Thursday, 16 August 2012


When news of the country's progress on a count or two hits the headlines - and not in a good way - you know that either people are thinking, protesting, or both. Dunno which is scarier, but I guess it depends on whether you're the powers that be, or a lay person. If the latter, your opinion doesn't count anyway.

That's the case with India proposing to send an expedition to Mars in the coming year. There are, of course, two ways to look at this, as is the case with those age-old glasses that are either half-full or otherwise. So while it sounds like the coolest idea possibly, unsure whether it really is. The reason is, here we are, with people gasping for basics like food/ water/ homes/ education/ jobs/ infrastructure/ generally a better standard of living - and not necessarily in that order - and then we go and spend millions that we don't have to go stick a flag on Mars. Exploring a little closer to home, say in the interiors of smaller towns and villages, would also turn up a fair amount of (possibly nasty) surprises - and at a fraction of the cost. Money that will be saved as a result can then be used towards providing those basics we just talked about a couple of sentences ago. Not that I'm one to say that scientific progress is a route best not taken. It is, but then it's also a matter of picking the right time, among other things. Also possibly the teeny inconsequential factor of working on what the immediate requirement is. Really, at this point, what will we do heading to Mars? Send those same starving people there for a free meal and board? Put up schools there, or build highways? Nope, however much I try, I'm unable to see how that's gonna reduce my ridiculously long commute to work. Or how the daily wage labourer - because labour is cheap here - is gonna up his earning from the current little over two dollars a day.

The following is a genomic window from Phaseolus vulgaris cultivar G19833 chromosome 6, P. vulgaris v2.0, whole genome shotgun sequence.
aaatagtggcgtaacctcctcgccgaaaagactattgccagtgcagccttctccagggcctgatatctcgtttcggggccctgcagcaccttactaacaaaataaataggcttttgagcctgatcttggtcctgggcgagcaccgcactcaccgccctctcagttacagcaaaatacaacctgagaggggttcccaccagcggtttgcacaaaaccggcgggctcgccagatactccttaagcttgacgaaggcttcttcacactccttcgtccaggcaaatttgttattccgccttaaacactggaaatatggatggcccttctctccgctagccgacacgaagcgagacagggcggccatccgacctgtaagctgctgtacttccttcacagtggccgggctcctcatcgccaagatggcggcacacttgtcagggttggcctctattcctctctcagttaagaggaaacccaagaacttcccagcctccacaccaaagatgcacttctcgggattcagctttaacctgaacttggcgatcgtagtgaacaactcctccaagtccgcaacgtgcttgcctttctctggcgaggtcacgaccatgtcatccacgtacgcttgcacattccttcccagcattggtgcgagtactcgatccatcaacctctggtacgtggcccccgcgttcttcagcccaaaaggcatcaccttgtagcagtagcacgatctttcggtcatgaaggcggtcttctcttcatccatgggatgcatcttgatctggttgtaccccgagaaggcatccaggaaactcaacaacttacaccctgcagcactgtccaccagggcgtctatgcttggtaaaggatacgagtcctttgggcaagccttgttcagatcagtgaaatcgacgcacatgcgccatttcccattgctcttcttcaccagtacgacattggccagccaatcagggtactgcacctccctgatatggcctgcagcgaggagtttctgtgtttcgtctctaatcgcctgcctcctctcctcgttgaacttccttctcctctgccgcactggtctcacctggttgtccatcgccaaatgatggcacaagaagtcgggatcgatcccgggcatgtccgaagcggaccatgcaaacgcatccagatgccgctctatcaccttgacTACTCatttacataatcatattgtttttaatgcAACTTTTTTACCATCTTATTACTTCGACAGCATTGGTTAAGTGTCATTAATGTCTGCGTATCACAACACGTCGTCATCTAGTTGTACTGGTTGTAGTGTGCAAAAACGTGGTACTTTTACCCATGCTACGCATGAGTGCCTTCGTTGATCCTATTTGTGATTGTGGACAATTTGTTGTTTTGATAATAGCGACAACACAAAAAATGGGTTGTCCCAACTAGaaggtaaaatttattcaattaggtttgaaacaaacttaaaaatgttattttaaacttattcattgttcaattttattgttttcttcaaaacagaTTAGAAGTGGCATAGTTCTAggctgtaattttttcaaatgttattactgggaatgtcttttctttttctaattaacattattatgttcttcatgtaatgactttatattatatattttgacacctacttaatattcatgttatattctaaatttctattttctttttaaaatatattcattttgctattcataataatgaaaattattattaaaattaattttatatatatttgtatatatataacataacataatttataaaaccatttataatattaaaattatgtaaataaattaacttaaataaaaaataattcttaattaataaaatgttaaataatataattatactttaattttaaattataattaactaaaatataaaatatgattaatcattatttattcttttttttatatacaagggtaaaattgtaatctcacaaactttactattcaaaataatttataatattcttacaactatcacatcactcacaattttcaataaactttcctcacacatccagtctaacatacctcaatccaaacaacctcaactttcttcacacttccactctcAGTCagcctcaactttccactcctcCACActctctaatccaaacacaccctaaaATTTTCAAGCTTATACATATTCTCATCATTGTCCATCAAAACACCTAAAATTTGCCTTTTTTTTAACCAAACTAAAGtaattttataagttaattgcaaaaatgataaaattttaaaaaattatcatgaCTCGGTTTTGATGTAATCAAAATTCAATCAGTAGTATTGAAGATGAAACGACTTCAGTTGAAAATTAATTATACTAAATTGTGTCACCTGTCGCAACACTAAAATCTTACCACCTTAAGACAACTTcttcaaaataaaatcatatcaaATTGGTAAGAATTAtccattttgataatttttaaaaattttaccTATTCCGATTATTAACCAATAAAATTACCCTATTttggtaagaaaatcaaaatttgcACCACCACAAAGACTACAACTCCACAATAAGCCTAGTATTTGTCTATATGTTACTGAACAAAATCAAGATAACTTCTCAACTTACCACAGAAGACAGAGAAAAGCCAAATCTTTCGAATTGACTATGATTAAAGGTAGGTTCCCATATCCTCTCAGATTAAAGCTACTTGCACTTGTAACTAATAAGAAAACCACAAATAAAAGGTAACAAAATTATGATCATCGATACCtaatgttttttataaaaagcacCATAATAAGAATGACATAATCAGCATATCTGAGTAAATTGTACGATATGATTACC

Was speaking with a friend just yesterday, whose house is currently under renovation. It's running behind schedule, because there's just so much that someone can work from ten a.m. until five p.m., all manual labour under the scorching sun. Even if you do add on more workers, isn't it inhuman to expect them to work endlessly? That was the friend's take on things, and well, it's not incorrect.

Then there's the other headlines, probably more bizarre than any other - that of providing a mobile phone to each citizen in the country. Free talk time included. So where will these people in remote villages charge their phones? From electricity they don't have, or get maybe for a couple hours a week at best?

Maybe we'd be better off on Mars after all.

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